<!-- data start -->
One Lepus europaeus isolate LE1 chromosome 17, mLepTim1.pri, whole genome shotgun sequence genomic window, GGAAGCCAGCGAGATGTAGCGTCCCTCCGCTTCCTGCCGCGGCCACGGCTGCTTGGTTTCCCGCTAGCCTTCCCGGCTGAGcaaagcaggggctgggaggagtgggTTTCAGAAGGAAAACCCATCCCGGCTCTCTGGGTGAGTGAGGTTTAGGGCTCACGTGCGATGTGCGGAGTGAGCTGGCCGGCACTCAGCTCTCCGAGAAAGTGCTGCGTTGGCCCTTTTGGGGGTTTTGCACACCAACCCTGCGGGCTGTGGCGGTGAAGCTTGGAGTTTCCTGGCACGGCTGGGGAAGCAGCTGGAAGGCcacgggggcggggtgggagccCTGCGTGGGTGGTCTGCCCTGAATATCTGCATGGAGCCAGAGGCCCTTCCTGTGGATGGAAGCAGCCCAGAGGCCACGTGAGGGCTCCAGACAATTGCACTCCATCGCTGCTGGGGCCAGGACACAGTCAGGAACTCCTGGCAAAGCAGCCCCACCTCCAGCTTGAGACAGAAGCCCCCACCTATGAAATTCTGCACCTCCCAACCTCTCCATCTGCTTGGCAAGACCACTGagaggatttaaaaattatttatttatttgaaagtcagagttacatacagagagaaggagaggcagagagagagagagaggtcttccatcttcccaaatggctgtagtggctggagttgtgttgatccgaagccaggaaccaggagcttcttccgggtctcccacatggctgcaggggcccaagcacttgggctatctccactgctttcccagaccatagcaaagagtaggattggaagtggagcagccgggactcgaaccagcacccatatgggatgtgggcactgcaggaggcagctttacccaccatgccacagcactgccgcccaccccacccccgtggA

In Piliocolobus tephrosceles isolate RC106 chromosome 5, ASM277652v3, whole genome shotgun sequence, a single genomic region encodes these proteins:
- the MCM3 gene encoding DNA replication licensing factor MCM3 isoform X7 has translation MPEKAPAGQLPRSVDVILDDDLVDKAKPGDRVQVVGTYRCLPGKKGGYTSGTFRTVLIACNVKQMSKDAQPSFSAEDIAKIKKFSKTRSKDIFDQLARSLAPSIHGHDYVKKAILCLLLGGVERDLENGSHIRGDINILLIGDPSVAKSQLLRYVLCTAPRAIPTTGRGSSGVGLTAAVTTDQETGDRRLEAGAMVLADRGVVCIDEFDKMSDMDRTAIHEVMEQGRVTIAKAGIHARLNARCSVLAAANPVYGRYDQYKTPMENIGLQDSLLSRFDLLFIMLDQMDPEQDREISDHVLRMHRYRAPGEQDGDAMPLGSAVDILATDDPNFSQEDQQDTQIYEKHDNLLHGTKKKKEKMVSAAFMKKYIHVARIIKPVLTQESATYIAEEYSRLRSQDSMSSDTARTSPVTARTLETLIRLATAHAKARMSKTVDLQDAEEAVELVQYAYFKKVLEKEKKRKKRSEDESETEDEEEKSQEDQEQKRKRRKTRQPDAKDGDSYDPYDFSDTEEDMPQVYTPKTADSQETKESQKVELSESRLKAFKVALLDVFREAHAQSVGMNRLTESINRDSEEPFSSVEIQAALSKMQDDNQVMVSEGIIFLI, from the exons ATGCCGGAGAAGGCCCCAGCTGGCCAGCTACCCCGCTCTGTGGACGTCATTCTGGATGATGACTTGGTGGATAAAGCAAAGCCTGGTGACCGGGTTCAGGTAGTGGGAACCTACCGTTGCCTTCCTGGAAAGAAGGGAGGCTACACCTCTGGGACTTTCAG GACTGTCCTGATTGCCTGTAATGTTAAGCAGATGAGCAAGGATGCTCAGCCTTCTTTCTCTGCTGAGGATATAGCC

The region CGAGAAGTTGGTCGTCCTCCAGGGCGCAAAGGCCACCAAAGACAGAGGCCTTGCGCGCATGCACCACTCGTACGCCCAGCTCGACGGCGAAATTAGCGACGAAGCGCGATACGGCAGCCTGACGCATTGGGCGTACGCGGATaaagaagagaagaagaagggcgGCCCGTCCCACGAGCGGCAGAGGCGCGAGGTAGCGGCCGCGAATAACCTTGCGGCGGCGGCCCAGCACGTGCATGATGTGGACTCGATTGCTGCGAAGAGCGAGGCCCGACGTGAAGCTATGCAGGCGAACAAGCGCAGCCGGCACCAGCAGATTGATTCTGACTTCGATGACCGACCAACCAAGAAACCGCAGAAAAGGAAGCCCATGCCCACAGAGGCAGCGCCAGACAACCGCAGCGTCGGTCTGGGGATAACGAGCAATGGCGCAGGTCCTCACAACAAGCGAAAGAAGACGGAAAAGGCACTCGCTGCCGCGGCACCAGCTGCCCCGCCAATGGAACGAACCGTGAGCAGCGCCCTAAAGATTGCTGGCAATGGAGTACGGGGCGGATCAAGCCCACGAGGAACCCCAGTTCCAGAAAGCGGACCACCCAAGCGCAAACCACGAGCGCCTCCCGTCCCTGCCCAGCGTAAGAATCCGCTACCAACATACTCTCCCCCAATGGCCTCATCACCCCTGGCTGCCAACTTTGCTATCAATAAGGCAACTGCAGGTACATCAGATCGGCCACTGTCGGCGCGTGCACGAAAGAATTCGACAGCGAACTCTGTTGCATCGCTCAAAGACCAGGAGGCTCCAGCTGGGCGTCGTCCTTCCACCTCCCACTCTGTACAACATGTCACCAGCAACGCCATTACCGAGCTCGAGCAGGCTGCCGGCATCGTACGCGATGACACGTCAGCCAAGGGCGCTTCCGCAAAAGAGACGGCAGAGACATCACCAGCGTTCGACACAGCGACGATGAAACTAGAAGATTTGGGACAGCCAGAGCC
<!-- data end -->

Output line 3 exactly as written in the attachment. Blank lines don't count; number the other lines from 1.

- the MCM3 gene encoding DNA replication licensing factor MCM3 isoform X7 has translation MPEKAPAGQLPRSVDVILDDDLVDKAKPGDRVQVVGTYRCLPGKKGGYTSGTFRTVLIACNVKQMSKDAQPSFSAEDIAKIKKFSKTRSKDIFDQLARSLAPSIHGHDYVKKAILCLLLGGVERDLENGSHIRGDINILLIGDPSVAKSQLLRYVLCTAPRAIPTTGRGSSGVGLTAAVTTDQETGDRRLEAGAMVLADRGVVCIDEFDKMSDMDRTAIHEVMEQGRVTIAKAGIHARLNARCSVLAAANPVYGRYDQYKTPMENIGLQDSLLSRFDLLFIMLDQMDPEQDREISDHVLRMHRYRAPGEQDGDAMPLGSAVDILATDDPNFSQEDQQDTQIYEKHDNLLHGTKKKKEKMVSAAFMKKYIHVARIIKPVLTQESATYIAEEYSRLRSQDSMSSDTARTSPVTARTLETLIRLATAHAKARMSKTVDLQDAEEAVELVQYAYFKKVLEKEKKRKKRSEDESETEDEEEKSQEDQEQKRKRRKTRQPDAKDGDSYDPYDFSDTEEDMPQVYTPKTADSQETKESQKVELSESRLKAFKVALLDVFREAHAQSVGMNRLTESINRDSEEPFSSVEIQAALSKMQDDNQVMVSEGIIFLI, from the exons ATGCCGGAGAAGGCCCCAGCTGGCCAGCTACCCCGCTCTGTGGACGTCATTCTGGATGATGACTTGGTGGATAAAGCAAAGCCTGGTGACCGGGTTCAGGTAGTGGGAACCTACCGTTGCCTTCCTGGAAAGAAGGGAGGCTACACCTCTGGGACTTTCAG GACTGTCCTGATTGCCTGTAATGTTAAGCAGATGAGCAAGGATGCTCAGCCTTCTTTCTCTGCTGAGGATATAGCC